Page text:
And finally the low stone wall of the town itself came into view, and the old woman knew that her journey was over. And so she wearily rode into town, and stopped at the tavern for a meal. Now, the tavern-keeper knew the old woman well, since she sold him barley for his soups and wheat for his bread, and he welcomed her back with a smile. And the old woman was pleased to see that even though the town was readying to defend itself, the tavern was still a place of light and warmth, and all the patrons seemed friendly and open, although if she looked closely enough, she could see the despair just behind their eyes.

And as she finished her soup, the old woman remembered her promise to the child in Henne’s temple, and she took out the sword and the flask. As the tavern-keeper’s grandfather had once been a soldier, she gave him the sword from the high priest of Kor. And as the local healer had once brought herbs to cure her son of a childhood fever, she gave her the flask of Denna’s water from the high priestess of Senaedrin. And although she worried somewhat about losing these gifts that she had travelled so far to obtain, she remembered the smile in the child-priestess’ eyes, and she was happy.

The old woman left the tavern and took her mule from the stable. And as she rode out of town toward her own home and the son she loved so much, she suddenly recalled the pebble that the child had given her. She took it from her pocket, and looked around her for someone to give it to. But all the doors on all the houses were closed and locked against the night, and the tavern was far behind her. And so she simply dropped the pebble in the road, so that any who might want it would find it there.

And she rode out of the gate, and home to her small farm. And as her son helped her down from the mule, and brought her inside to a warm hearth and a steaming cup of strong peppermint tea, she knew that she would never again venture so far from home, and she was happy.

So it happened that on that very night, a scout for the approaching army rode towards the town. He was charged with the task of spying out the town’s defenses, to see whether the army could easily raid it for additional supplies. And so he had donned his peasant’s cloak, and taken the army’s least-impressive horse, and had ridden ahead in the night.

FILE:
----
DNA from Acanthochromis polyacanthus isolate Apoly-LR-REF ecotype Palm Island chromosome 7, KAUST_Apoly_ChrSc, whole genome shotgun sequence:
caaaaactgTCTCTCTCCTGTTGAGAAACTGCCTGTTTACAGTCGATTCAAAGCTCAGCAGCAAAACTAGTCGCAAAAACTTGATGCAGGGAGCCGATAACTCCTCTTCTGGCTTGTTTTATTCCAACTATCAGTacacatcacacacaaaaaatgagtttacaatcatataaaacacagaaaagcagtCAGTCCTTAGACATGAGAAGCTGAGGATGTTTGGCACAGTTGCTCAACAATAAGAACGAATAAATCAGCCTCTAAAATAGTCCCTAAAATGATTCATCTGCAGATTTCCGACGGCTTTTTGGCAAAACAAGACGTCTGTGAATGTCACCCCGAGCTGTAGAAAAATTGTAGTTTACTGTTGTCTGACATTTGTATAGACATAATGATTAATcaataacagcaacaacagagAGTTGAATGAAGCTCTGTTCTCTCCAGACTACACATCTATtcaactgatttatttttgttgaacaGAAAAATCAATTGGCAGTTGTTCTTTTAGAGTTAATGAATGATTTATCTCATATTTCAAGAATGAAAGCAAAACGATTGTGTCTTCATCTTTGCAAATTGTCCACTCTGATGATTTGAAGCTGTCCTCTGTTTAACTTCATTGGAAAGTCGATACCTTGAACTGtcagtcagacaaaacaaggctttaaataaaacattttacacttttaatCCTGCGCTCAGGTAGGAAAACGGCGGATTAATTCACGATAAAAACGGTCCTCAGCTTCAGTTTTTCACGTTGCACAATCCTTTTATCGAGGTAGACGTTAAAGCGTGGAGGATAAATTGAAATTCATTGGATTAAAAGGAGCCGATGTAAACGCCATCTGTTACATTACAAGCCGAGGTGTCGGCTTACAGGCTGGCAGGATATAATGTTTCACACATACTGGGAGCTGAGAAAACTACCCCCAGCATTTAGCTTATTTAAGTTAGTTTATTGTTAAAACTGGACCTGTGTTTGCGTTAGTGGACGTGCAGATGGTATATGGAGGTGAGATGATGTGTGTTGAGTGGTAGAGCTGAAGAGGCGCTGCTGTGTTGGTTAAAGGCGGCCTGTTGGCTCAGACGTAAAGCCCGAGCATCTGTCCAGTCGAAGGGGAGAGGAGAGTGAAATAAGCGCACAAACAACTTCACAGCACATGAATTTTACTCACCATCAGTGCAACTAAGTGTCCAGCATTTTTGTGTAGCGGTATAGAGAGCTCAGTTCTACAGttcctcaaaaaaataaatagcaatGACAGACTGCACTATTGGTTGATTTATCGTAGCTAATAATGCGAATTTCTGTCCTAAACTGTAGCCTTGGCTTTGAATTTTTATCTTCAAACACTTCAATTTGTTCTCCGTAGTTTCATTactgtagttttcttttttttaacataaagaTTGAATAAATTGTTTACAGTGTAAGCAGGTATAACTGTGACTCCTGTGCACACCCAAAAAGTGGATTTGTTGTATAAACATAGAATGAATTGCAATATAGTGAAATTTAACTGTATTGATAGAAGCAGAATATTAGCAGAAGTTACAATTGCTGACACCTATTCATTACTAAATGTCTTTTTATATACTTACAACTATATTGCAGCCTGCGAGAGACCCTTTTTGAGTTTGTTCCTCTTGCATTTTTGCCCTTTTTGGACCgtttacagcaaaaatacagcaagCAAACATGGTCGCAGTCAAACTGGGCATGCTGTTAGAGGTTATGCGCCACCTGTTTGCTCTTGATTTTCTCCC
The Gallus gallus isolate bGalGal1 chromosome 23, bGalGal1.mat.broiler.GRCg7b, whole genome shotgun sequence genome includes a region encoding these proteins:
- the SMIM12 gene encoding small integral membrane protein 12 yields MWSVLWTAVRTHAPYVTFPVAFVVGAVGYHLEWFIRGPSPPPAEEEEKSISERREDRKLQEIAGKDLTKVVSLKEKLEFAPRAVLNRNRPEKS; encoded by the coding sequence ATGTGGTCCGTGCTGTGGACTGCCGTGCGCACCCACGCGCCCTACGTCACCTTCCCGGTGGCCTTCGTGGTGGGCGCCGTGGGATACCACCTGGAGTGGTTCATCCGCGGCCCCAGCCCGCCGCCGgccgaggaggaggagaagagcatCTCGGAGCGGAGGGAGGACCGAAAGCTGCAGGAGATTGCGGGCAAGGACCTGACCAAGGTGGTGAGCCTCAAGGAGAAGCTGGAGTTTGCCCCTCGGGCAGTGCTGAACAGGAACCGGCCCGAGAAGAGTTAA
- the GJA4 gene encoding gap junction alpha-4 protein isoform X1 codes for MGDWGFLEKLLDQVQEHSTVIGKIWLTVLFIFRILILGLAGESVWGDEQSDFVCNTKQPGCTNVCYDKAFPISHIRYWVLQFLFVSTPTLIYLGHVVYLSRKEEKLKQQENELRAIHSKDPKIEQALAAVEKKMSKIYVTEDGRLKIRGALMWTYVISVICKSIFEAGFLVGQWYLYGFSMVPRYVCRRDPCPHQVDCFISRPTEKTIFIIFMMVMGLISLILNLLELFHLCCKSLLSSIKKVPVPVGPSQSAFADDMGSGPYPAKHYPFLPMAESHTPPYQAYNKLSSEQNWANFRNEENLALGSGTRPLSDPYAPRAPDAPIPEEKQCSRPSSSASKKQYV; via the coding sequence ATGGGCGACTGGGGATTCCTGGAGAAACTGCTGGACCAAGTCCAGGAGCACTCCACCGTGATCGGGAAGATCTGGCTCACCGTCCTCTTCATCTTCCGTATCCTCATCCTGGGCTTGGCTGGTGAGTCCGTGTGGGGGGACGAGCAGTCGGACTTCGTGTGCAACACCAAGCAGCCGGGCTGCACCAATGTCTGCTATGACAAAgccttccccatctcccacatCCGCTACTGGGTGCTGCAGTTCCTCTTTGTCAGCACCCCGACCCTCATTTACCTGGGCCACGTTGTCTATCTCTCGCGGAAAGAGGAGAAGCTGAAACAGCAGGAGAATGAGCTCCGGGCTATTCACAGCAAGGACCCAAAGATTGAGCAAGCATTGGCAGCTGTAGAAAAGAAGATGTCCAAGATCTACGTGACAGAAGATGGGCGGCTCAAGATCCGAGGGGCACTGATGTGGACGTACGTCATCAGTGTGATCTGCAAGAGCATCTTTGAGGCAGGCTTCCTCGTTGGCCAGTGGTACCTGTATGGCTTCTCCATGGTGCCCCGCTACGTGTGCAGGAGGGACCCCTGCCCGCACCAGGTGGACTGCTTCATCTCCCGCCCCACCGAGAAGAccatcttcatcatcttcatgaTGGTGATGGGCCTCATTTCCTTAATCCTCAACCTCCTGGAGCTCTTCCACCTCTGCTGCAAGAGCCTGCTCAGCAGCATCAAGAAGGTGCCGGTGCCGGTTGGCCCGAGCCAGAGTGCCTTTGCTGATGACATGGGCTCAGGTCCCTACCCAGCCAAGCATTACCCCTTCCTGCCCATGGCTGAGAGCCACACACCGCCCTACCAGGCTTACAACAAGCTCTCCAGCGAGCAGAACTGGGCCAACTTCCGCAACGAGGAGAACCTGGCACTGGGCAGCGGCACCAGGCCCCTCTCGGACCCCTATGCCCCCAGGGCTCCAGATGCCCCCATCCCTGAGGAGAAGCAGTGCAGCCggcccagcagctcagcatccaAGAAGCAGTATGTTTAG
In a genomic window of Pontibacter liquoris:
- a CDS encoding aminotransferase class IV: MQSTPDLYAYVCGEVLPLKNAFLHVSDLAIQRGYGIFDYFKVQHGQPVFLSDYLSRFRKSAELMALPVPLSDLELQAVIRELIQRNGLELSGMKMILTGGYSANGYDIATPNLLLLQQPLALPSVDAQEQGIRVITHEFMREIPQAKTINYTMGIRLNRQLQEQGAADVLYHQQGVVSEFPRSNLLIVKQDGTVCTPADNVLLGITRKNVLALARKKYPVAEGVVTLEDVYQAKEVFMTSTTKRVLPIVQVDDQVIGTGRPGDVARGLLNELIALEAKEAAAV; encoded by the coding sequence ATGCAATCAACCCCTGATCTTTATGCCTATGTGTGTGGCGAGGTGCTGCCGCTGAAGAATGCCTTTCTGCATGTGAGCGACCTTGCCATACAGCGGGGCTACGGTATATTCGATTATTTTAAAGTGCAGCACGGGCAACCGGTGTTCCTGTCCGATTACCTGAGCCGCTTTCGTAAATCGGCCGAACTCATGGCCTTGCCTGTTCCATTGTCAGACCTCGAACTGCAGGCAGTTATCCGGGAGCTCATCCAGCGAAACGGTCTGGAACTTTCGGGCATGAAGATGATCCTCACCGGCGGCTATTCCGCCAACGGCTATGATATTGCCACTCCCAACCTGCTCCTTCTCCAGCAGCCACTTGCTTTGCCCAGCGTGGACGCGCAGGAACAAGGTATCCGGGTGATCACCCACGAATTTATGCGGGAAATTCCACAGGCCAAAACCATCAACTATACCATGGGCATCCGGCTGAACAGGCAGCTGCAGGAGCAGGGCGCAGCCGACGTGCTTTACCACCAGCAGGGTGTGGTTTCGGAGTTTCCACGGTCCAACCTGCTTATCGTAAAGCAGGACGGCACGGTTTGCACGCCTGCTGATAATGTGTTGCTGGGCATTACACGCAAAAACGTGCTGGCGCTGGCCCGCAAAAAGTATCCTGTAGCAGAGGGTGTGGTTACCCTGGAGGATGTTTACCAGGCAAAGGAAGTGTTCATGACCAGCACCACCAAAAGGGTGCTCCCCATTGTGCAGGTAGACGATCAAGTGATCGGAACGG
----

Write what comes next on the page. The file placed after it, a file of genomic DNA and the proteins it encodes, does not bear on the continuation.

But as he entered the city gates, his horse stepped firmly upon a small pebble in the road. The sharp edge of the pebble forced itself into the tender part of the horse’s hoof, and alarmed the animal greatly. As the horse reared up, frightened, it threw the scout from its back and onto the cobblestone street, harming him grieviously.

Dazed and bleeding, he pulled himself up and, unable to mount, simply leaned on his horse for support as he ventured further into the town. Although all of the houses were locked and barred, there was a cheerful light in the tavern. And so the scout dragged himself painfully into the common room and collapsed onto the floor.

When he awoke, mere minutes later, he saw the worried face of the town healer peering anxiously at him. And he was amazed to realize that the worst of his wounds were already healed. And the healer carefully recorked a half-empty flask, placed it into her pouch, and helped the scout to sit up. And he looked around him for the first time, and saw that the other patrons of the tavern were looking at him, not with the fear that usually marks the faces of the citizens of a threatened town, but with mere curiosity and sympathy for the bruises still purpling his face. And he saw also that the tavern-keeper, with all of his patrons currently served their ales and soups, and no one demanding service, had taken down a battle-worn and well-cared-for sword, and was carefully polishing it.

And so the scout ate the bread and soup that the healer had brought for him, and thanked her profusely for tending to his wounds and healing his broken bones, and he took the stone from his horse’s hoof and rode as quickly as the lamed beast could carry him back to his army.

And so it was that the town was spared, as the scout reported back that even the peasants and shopkeepers were confident and well-armed, and that the town’s healers possessed a magic to heal their own and send them back to battle refreshed and whole. And since the army was hurrying to meet their opponents, and moderately well-provisioned, the generals decided that it was not worth the time and casualties to take one small neutral town, particularly one which was well-defended. And so they sent instead an envoy to purchase all the supplies that the town could spare, and they marched on their way.

And so the old woman and her son tilled their fields, and gathered their grains, and baked their bread, and sang their praises to Kor and to Senaedrin and, with great fondness, to Henne. And in time, the son married, and gave the old woman many grandchildren. And in their snug little home, full of warmth and laughter, they were all very very happy indeed.[1]

ReferencesEdit